European-style pastoral management practice. While there has been
growing acceptance that burning can be beneficial for country, the
impacts of different fire regimes is far from clear.
There seem to have been two important changes to the fire regime
in the VRD over the last several decades. The first is a decrease
in purposefully set early dry season fires. And the second, which
is largely an outcome of the first, is an increase in accidental,
destructive late dry season fires. An exception to this picture can
be found in the more productive black soil plains, which have been
actively, and effectively, protected from fire.
Cattle grazing has also no doubt had an impact on the fire
regime by reducing the grassey understory which would have carried
fire in the past. This has probably been a factor in the
'thickening up' of country, since hotter fires would have limited
the extent of tree growth. Indeed destocking to allow fuel build up
which will then carry a hot fire is one way of controlling the
spread of these trees.
Areas without the cattle density required to significantly
reduce fuel loads, such as the rugged sandstone plateaus and areas
of lancewood vegetation, are suffering from the opposite problem.
That is, a lack of prescriptive burning early in the dry season,
and therefore high fuel loads and damaging fires later at the end
of the dry. (See Woinarski and Fisher 1995; Russell-Smith et al.
There is both scientific and anecdotal evidence that the VRD has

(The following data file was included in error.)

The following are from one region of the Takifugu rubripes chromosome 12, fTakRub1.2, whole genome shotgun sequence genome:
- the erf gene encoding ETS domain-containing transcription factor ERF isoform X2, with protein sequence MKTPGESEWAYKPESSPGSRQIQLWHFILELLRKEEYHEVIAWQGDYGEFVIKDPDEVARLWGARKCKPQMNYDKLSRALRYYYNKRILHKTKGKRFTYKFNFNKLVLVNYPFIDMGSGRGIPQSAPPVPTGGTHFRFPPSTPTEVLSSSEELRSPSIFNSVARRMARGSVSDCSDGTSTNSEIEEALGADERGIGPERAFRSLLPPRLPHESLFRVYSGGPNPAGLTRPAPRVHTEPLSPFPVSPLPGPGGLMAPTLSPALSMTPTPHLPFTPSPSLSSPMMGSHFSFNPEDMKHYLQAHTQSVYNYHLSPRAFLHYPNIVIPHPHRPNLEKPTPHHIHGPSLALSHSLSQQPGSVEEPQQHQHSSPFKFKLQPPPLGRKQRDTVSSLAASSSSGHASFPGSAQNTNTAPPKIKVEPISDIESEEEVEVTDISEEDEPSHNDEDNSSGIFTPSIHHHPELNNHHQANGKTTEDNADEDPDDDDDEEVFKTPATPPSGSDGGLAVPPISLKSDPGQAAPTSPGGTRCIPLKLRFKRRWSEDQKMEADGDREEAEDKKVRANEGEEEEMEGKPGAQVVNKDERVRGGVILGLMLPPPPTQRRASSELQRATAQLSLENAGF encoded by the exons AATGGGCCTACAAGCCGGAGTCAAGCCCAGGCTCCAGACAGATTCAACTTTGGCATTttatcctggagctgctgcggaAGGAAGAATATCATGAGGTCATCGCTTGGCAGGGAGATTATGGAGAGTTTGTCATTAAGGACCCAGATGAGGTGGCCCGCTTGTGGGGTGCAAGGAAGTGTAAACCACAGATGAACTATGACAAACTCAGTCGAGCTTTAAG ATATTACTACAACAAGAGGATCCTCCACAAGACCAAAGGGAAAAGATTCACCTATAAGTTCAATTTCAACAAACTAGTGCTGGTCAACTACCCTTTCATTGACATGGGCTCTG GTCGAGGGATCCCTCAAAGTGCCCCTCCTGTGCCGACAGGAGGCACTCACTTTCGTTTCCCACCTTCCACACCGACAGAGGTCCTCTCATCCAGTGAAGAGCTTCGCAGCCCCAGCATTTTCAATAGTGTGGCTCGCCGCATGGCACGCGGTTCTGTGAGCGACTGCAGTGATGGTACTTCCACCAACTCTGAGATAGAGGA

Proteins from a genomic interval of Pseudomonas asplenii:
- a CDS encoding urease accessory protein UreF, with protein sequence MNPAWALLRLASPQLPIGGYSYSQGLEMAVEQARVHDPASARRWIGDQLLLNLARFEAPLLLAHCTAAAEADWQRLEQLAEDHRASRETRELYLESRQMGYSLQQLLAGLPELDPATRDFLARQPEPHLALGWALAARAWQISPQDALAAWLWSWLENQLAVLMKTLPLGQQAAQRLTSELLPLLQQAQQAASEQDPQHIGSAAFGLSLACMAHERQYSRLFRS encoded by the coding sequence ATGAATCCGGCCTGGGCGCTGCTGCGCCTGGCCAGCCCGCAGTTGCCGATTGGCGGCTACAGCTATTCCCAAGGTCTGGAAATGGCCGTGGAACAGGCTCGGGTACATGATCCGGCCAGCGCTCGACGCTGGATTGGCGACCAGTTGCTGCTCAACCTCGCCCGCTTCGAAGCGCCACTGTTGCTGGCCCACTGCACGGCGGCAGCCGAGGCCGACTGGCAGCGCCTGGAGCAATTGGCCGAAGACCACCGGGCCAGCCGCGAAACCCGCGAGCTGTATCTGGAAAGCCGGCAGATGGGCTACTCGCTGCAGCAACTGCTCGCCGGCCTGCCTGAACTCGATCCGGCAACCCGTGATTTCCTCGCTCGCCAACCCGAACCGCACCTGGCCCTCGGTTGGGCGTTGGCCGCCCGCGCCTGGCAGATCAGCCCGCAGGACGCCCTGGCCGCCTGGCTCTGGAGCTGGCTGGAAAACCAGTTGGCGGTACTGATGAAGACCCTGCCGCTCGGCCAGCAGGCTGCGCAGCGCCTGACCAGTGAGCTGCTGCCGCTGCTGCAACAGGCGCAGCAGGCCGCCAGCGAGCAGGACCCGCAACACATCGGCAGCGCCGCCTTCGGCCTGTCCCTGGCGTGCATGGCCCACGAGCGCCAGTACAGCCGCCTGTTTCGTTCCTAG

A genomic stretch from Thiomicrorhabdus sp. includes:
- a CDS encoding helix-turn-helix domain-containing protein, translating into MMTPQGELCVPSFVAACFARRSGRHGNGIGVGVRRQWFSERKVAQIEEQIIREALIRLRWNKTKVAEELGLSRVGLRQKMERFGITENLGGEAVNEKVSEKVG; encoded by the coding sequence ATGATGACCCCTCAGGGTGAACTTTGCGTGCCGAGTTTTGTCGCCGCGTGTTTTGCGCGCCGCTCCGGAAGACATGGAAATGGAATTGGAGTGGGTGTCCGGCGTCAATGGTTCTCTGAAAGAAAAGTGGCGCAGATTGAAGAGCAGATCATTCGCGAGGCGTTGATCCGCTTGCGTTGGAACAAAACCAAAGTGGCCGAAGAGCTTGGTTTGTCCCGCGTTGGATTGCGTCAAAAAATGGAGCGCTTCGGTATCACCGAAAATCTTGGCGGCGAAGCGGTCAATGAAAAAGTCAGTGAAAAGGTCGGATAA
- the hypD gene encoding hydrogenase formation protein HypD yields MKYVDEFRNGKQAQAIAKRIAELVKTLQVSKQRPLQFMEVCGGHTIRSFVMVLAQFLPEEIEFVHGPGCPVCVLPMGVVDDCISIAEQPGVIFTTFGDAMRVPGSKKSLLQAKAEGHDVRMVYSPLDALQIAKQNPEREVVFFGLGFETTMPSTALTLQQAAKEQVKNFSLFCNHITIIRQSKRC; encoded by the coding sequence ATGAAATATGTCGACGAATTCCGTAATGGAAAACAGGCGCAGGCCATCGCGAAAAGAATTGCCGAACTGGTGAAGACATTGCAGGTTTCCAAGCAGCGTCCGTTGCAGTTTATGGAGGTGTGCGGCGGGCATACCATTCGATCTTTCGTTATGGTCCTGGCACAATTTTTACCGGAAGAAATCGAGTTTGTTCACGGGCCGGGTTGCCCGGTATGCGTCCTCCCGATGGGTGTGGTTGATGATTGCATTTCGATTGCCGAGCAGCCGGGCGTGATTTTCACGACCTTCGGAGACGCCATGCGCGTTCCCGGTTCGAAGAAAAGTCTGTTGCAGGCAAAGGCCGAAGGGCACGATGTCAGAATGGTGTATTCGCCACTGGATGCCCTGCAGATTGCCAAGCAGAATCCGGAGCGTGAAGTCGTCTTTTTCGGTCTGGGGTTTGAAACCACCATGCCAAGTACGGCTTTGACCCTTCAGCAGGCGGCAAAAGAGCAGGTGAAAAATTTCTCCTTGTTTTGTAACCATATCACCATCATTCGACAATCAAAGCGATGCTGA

seen a thickening up of native tree species over the last fifty
years or so. This would seem to have occurred more on heavy, finely
textured soils than on sandy loamy soils. The current thinking is
that this probably results from changes to the fire regime which
would normally keep this vegetation in check. Implications of this
for grazing efficiency are very significant, since trials carried
out by Katherine DPIF showed that pasture growth under trees is
reduced by 60 per cent. These trees can also be an enormous
hindrance at mustering time.
You can view images of vegetation thickening in the VRD in
Issue 14 of Savanna Links. See below for web link.
The major introduced weed at present in the Victoria River
District is Parkinsonia (Parkinsonia aculeata) , which forms
thickets along watercourses making stock access and mustering
difficult. Castor oil plant (Ricinu communis) is a tall,
spreading shrub which has also caused problems by shading out
pasture grasses and therefore decreasing carrying capacities.
Noogoora burr (Xanthium strumarium) and devil's claw
(Martynia annua) are also present, and both can cause injury
to stock. Bellyache bush (Jatropha gossypifolia) is also
Riparian strips are currently the areas most affected by weeds
in the VRD, although rangeland weeds such as prickly acacia
(Acacia nilotica ) and mesquite have the potential to become
major problems if not kept in check.
Donkeys and horses have been extremely significant in the VRD in
the past, and until recently were thought to be under control.
However, donkey numbers have been growing of late in some areas,
and producers are being encouraged to control numbers on their
Tropical Savannas: not what they used to be
Many landscapes of the tropical savannas gradually being transformed. From Savanna Links, Issue 14, April - June 2000 [read more...
Vegetation structure and function
The results of a study conducted to answer: Have trees thickened in the VRD? How 'tough' is the country? How well does it recover from damage?
Effect of woody vegetation increase in the Victoria River District
An article about the encroachment of native trees and shrubs into open grasslands and woodlands in the VRD